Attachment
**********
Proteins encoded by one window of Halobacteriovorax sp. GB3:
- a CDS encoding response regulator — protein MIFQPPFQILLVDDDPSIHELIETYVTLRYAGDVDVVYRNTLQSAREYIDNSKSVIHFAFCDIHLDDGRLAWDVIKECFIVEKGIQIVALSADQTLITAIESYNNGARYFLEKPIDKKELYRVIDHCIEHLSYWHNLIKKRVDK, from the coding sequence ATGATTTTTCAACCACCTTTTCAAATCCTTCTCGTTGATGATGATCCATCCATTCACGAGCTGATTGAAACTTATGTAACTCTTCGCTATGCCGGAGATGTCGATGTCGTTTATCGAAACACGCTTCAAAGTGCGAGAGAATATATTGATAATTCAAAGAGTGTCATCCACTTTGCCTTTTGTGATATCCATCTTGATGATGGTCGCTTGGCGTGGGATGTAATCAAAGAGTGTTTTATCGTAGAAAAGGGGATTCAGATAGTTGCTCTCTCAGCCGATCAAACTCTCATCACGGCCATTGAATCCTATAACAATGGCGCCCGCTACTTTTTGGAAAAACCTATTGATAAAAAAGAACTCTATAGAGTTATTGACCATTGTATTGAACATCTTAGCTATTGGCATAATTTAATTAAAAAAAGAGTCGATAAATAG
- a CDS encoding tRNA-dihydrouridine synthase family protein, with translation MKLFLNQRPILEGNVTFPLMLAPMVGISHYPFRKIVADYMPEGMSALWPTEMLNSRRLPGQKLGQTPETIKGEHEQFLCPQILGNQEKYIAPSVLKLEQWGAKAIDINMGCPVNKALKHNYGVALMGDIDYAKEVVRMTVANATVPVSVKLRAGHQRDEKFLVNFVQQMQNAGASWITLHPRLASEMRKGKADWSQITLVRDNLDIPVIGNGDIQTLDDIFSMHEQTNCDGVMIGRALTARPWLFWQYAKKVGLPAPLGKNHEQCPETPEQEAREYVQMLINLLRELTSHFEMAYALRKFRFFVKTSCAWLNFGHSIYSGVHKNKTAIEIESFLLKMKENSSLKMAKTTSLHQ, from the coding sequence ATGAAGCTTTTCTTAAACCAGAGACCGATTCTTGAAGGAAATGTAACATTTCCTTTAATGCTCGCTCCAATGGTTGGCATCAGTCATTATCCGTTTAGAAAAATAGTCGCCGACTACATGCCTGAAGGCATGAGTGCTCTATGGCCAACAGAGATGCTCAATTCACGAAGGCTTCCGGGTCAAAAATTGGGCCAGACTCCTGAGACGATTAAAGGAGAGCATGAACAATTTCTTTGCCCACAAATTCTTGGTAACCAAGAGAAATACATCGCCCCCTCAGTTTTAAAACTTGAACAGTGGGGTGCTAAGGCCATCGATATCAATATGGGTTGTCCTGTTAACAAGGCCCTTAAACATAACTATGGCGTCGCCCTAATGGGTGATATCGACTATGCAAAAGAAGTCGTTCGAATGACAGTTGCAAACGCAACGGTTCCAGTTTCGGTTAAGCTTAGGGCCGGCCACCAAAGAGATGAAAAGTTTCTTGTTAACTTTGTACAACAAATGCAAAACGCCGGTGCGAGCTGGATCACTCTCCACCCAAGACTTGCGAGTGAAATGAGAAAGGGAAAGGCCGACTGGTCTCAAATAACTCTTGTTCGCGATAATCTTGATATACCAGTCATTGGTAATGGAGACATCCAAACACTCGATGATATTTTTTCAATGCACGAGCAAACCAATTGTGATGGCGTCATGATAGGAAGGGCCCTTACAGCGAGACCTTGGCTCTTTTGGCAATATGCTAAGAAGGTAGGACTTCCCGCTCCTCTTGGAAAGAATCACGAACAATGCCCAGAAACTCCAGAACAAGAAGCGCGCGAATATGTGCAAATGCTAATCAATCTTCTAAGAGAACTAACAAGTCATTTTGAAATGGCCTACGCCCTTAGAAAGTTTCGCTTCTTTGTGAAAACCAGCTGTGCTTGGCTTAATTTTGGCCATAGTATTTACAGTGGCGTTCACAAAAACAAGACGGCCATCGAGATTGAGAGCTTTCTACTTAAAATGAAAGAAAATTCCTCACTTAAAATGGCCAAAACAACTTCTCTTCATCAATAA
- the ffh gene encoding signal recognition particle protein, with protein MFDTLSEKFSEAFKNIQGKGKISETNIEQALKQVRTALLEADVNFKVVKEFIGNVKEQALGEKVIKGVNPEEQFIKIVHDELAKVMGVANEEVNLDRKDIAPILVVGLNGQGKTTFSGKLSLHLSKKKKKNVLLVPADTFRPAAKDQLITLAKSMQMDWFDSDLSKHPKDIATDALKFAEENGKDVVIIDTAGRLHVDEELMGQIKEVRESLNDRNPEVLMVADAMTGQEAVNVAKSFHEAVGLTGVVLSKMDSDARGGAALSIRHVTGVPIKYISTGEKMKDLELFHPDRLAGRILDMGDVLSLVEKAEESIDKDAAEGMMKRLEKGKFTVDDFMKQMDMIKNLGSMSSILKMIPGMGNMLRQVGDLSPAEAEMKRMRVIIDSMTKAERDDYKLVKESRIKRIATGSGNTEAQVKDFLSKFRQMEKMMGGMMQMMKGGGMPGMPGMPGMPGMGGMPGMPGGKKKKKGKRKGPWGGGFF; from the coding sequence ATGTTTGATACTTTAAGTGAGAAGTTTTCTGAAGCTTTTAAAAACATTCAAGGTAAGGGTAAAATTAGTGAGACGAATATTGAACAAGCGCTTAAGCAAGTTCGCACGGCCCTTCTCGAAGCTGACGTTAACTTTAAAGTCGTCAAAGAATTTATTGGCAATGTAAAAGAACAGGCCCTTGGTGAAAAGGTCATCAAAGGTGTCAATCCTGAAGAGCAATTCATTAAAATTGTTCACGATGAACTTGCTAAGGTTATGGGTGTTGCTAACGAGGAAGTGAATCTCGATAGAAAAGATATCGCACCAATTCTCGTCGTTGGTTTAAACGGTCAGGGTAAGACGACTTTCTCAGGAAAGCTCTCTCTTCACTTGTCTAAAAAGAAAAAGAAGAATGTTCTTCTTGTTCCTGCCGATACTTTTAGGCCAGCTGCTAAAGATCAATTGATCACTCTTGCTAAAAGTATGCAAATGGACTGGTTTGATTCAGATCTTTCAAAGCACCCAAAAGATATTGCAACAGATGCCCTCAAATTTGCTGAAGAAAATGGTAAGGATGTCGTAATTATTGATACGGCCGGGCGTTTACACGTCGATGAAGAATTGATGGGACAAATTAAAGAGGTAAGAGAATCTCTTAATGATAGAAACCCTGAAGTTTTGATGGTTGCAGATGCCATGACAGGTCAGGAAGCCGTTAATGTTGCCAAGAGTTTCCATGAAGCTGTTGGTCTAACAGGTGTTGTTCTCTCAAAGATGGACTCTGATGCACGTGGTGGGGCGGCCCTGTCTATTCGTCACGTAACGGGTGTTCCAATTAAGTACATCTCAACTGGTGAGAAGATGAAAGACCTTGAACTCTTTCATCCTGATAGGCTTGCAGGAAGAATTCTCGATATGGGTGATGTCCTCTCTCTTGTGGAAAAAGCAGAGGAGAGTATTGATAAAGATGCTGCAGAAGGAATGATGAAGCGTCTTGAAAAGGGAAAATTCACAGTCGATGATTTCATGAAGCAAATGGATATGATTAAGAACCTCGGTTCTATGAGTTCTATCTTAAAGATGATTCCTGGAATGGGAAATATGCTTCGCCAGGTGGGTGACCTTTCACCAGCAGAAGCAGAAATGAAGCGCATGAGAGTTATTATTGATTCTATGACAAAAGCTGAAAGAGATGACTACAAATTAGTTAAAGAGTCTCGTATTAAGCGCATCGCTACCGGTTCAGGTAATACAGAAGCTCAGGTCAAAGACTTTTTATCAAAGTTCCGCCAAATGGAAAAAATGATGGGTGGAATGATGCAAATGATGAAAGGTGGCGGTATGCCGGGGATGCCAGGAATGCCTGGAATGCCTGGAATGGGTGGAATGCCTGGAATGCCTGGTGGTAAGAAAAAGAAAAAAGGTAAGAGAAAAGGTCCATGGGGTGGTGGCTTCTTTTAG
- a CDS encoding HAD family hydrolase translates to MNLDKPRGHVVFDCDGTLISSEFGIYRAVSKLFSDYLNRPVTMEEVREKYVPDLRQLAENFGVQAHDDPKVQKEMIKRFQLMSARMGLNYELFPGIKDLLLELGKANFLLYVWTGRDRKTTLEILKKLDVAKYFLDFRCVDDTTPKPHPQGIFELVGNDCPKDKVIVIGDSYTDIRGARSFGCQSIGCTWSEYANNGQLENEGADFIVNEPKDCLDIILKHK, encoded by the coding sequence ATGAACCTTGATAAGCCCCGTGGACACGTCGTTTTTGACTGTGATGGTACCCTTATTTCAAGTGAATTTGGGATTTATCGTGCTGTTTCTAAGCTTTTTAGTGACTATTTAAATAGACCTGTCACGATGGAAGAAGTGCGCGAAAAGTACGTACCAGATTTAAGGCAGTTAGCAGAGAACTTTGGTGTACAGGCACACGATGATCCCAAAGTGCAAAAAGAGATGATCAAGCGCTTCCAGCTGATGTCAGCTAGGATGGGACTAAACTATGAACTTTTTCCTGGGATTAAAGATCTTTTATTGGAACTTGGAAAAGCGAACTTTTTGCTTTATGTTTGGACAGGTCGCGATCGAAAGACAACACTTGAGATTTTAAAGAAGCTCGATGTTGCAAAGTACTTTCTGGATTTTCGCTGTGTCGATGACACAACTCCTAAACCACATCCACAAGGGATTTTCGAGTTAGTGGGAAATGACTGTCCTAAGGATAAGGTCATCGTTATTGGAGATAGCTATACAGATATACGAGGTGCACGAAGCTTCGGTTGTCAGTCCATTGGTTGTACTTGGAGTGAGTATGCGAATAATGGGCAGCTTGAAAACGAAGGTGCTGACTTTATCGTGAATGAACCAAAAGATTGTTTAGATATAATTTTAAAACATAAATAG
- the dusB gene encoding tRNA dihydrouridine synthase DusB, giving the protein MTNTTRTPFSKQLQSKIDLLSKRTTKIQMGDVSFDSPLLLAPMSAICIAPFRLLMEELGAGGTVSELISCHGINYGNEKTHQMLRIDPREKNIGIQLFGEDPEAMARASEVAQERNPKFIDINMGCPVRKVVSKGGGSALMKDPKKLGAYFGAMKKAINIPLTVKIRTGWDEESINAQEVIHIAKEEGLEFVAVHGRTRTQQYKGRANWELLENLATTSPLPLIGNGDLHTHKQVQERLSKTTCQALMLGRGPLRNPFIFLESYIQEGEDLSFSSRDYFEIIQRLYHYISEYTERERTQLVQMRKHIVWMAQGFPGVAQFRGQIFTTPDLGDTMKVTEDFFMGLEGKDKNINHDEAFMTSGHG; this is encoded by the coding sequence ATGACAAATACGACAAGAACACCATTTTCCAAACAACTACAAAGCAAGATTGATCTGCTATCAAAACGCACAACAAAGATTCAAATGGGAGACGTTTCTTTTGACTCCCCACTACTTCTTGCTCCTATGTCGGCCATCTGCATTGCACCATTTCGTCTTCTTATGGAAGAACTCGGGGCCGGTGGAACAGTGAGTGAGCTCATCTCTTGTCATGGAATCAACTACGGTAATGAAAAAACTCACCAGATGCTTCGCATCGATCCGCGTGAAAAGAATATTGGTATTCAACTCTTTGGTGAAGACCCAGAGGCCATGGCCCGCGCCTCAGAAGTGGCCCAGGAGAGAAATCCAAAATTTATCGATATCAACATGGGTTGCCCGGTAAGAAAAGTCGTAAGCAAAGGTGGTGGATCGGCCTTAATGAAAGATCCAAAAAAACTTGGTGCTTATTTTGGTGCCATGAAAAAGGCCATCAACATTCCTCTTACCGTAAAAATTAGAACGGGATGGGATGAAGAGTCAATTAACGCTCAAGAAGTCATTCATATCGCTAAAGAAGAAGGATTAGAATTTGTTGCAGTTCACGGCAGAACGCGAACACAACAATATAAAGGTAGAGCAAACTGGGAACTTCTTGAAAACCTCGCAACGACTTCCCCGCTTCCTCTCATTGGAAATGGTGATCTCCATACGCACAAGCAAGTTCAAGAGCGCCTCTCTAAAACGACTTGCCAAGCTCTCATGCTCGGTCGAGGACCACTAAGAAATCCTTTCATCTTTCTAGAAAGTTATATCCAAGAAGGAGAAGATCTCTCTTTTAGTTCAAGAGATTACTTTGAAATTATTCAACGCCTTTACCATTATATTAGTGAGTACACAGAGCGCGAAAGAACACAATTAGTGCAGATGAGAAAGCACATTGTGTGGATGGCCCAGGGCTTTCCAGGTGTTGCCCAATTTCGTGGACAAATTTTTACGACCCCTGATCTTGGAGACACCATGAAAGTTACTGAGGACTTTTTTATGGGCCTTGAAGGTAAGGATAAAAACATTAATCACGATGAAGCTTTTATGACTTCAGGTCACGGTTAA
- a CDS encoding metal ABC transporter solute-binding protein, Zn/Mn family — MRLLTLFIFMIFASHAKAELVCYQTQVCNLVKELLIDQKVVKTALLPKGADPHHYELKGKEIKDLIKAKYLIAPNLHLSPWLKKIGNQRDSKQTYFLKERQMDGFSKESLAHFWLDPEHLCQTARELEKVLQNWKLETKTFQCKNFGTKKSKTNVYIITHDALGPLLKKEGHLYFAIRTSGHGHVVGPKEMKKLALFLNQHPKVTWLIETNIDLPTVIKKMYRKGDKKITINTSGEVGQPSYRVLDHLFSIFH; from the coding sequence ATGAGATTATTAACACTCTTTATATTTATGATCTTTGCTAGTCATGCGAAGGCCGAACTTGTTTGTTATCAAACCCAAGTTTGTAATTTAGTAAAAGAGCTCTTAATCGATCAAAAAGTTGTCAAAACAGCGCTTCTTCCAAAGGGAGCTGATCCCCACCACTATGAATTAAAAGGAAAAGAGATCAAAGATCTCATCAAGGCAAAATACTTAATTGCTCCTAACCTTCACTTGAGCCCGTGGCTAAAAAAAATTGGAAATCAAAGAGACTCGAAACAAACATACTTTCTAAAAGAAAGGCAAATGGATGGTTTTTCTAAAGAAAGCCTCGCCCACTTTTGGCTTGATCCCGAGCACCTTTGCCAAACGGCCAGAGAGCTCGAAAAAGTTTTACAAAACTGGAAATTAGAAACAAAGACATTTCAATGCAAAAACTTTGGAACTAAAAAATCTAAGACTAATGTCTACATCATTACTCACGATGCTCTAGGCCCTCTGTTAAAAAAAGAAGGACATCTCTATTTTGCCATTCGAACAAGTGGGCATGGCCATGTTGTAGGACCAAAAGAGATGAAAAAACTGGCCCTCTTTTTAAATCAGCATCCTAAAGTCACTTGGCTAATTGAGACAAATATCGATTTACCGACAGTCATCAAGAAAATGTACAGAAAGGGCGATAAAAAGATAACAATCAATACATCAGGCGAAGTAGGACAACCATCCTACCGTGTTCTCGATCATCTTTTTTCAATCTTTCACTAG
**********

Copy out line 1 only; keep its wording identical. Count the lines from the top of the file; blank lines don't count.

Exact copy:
Proteins encoded by one window of Halobacteriovorax sp. GB3: